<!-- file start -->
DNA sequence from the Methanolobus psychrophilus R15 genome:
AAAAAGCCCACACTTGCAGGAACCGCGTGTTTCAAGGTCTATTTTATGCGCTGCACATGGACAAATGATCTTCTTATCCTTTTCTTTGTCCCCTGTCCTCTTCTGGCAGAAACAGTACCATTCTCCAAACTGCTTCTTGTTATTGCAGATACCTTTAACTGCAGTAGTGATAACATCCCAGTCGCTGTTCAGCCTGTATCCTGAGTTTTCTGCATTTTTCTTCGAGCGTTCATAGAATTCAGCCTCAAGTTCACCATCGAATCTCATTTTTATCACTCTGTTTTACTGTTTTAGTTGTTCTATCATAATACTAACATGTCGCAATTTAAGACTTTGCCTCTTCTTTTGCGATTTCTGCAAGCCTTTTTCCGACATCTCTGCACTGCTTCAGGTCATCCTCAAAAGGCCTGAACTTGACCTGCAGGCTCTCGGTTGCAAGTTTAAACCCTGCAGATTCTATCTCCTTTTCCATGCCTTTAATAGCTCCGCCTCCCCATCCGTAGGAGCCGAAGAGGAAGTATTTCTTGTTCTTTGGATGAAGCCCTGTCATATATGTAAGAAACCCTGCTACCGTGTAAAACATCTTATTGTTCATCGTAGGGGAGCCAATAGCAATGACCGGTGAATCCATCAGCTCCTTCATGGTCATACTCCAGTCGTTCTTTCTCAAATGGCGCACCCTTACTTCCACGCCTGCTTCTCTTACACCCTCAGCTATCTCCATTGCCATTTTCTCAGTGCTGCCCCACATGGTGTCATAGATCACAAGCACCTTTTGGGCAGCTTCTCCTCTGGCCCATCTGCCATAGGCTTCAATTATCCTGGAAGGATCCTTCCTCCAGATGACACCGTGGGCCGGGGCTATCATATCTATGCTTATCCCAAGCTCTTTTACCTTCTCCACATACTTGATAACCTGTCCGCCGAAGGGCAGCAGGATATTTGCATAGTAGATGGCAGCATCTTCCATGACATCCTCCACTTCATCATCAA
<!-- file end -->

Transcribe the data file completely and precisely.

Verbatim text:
DNA sequence from the Methanolobus psychrophilus R15 genome:
AAAAAGCCCACACTTGCAGGAACCGCGTGTTTCAAGGTCTATTTTATGCGCTGCACATGGACAAATGATCTTCTTATCCTTTTCTTTGTCCCCTGTCCTCTTCTGGCAGAAACAGTACCATTCTCCAAACTGCTTCTTGTTATTGCAGATACCTTTAACTGCAGTAGTGATAACATCCCAGTCGCTGTTCAGCCTGTATCCTGAGTTTTCTGCATTTTTCTTCGAGCGTTCATAGAATTCAGCCTCAAGTTCACCATCGAATCTCATTTTTATCACTCTGTTTTACTGTTTTAGTTGTTCTATCATAATACTAACATGTCGCAATTTAAGACTTTGCCTCTTCTTTTGCGATTTCTGCAAGCCTTTTTCCGACATCTCTGCACTGCTTCAGGTCATCCTCAAAAGGCCTGAACTTGACCTGCAGGCTCTCGGTTGCAAGTTTAAACCCTGCAGATTCTATCTCCTTTTCCATGCCTTTAATAGCTCCGCCTCCCCATCCGTAGGAGCCGAAGAGGAAGTATTTCTTGTTCTTTGGATGAAGCCCTGTCATATATGTAAGAAACCCTGCTACCGTGTAAAACATCTTATTGTTCATCGTAGGGGAGCCAATAGCAATGACCGGTGAATCCATCAGCTCCTTCATGGTCATACTCCAGTCGTTCTTTCTCAAATGGCGCACCCTTACTTCCACGCCTGCTTCTCTTACACCCTCAGCTATCTCCATTGCCATTTTCTCAGTGCTGCCCCACATGGTGTCATAGATCACAAGCACCTTTTGGGCAGCTTCTCCTCTGGCCCATCTGCCATAGGCTTCAATTATCCTGGAAGGATCCTTCCTCCAGATGACACCGTGGGCCGGGGCTATCATATCTATGCTTATCCCAAGCTCTTTTACCTTCTCCACATACTTGATAACCTGTCCGCCGAAGGGCAGCAGGATATTTGCATAGTAGATGGCAGCATCTTCCATGACATCCTCCACTTCATCATCAA